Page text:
Family Mediation Center

1,000s of Satisfied Clients • Free 30 Minute Consultation
Phone: (480) 949-9511
ATTORNEYS AND MEDIATORS

WORKING TOGETHER

 Allison Quattrocchi, (founder of Family Mediation Center, retired) 

  • Family Mediation Center clients are ALWAYS encouraged to seek independent counsel; some will; some won’t, some will be told we will not proceed without it.
  • The role of attorney for a client in mediation is that of CONSULTANT. Clients in mediation are committing themselves to be cooperative. Neither party nor a party's attorney should be taking any unilateral action that has not been agreed upon by both parties. To do so may jeopardize the mediation and the ability of the parties to continue to be cooperative. Their perception, regardless of its validity, that "the other party" is trying to take control or get a leg up can be disastrous.
  •  Joy often drafts the pleadings at the clients' request. In doing so, she almost always insists that, at a minimum, they have the documents reviewed by independent counsel.

    HOWEVER, if a client is referred to us by an attorney who is representing that client in the action or an attorney becomes involved in the case, we usually will not draft the final legal documents without asking the attorney whether (a) the attorney would rather have us draft a Memorandum of Understanding from which an attorney will then draft the final pleadings OR (b) whether the attorney is comfortable with us drafting the legal documents subject to attorney review. There are times when clients express their wishes to have the pleadings drafted by their mediator because it is someone they both trust and believe to be impartial. It is our hope any attorney involved would respect those wishes. If an attorney is an Attorney of Record with the Court, the paperwork can be prepared under the name of the spouse who is not represented, or the Attorney of Record can sign off on the documents or file a Motion to Withdraw.

  • Attorneys are valuable to the mediation process. Among other things, they can be especially helpful in getting clients to deal with reality, or alternatively, helpful in getting the other spouse to deal with reality. A conciliatory but firm letter to the client laying out reasons why an agreement may not be in that client's best interest is a tool the mediator may seek to help balance the process and move the other spouse from an unreasonable position.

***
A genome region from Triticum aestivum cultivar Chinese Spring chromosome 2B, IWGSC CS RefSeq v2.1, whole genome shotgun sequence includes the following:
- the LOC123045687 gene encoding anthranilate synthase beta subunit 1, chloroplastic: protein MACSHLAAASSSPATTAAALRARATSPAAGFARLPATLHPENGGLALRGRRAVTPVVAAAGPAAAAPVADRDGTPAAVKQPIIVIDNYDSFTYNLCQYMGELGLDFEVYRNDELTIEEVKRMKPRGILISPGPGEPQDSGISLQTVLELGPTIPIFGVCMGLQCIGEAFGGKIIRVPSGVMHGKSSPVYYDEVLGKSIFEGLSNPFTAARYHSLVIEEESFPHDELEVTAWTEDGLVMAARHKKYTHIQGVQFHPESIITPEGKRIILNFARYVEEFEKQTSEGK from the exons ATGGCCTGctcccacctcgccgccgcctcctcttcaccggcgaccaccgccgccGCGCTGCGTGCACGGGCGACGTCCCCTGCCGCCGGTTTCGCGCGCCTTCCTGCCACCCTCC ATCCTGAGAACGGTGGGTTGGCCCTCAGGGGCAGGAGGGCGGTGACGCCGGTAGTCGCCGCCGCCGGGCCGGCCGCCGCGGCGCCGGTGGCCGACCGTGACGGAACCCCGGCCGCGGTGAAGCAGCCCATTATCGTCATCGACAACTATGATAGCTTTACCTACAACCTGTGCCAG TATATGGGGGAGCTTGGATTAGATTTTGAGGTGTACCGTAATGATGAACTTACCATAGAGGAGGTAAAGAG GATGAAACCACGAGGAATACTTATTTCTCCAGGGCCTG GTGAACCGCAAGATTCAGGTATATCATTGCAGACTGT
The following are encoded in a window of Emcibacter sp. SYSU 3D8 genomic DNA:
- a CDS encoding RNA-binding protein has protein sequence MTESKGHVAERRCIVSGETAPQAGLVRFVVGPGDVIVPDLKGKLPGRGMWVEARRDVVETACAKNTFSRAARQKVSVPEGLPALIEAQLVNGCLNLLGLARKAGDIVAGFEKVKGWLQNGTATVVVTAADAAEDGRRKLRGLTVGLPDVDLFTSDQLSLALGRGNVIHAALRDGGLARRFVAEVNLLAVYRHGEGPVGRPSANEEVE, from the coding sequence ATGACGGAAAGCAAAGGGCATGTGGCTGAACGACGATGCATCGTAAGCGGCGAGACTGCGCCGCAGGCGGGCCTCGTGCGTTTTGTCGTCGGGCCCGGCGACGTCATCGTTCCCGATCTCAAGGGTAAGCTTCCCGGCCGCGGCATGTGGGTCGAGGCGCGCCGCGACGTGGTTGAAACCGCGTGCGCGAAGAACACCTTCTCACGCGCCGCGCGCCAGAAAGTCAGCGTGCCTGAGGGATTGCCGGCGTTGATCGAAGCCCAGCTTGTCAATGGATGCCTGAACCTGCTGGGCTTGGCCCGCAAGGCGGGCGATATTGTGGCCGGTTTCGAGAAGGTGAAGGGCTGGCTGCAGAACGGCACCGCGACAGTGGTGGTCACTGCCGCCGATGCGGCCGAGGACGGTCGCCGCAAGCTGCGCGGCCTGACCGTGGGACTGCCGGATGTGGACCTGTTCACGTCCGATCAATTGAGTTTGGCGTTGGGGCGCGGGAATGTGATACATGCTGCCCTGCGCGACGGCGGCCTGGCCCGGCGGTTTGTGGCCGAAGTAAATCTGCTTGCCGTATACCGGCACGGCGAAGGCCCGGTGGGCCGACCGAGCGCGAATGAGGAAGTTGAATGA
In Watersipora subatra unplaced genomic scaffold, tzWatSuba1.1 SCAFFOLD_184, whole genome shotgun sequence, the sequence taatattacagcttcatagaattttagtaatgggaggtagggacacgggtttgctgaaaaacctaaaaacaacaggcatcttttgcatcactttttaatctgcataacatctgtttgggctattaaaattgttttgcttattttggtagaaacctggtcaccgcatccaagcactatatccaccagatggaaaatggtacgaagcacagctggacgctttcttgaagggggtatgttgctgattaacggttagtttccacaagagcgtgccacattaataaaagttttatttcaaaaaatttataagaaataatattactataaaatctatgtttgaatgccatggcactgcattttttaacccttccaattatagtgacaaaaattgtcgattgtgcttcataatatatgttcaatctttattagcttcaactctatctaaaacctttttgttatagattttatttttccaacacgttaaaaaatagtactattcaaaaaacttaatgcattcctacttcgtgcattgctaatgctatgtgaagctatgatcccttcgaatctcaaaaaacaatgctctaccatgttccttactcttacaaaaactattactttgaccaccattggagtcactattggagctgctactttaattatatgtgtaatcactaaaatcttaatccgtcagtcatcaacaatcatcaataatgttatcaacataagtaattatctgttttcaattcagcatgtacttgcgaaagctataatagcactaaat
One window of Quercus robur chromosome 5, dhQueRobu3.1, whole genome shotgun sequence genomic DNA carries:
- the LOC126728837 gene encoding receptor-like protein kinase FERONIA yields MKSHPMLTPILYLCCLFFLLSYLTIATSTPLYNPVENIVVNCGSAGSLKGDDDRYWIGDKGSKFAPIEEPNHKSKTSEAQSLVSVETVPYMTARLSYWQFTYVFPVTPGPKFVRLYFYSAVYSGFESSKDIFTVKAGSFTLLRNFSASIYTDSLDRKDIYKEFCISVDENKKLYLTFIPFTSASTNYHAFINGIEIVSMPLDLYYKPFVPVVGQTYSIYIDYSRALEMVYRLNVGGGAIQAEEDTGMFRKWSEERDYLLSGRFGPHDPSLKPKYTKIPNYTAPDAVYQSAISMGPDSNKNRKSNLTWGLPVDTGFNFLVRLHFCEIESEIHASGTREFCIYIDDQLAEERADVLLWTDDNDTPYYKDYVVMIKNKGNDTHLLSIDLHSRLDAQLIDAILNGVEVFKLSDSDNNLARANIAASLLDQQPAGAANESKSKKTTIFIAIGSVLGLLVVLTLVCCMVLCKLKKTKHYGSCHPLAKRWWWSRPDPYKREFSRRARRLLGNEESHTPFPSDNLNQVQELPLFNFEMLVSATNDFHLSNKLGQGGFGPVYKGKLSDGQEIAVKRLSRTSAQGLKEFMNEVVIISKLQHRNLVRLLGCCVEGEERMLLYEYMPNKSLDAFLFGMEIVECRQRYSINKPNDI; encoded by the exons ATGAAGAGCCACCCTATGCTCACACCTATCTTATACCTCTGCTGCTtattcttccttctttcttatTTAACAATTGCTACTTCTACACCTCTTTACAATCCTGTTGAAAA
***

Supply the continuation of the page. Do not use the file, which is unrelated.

• As a condition of the mediation process, the parties have agreed to return to the mediation to work out any issues that the attorneys raise. Unless the parties have terminated mediation, it is neither helpful nor respectful of the mediation process, or of the clients, for an attorney to start negotiating with the other attorney in the case.
  • If the attorney is getting mixed messages from the client, uncertain about the dynamics between the parties, or sees himself or herself getting caught in the "bad guy" syndrome, it is best if after getting the client's authorization, the attorney contacts us for more information. The mediator's perspective, having worked with both parties, can bring some balance and insight that may not be available to the attorney who must, understandably, rely on what the client is saying, or perhaps NOT saying to the attorney.
  • We will try to provide the clients with as complete a package of documentation as possible for legal review. We prefer not to send things directly to the attorney as mediation is a process which places the responsibility for the agreement directly on the clients. THEY are in charge of their relationship with the attorney. For this same reason, we are very careful about balancing our interaction with the attorneys in order not to compromise the impartiality of the mediator or the confidentiality of the mediation. The sensitivity of the client to that impartiality will vary with the client.
  • Lastly, mediation is a confidential process protected by our contract with the client and by statute (A.R.S. §12-2238).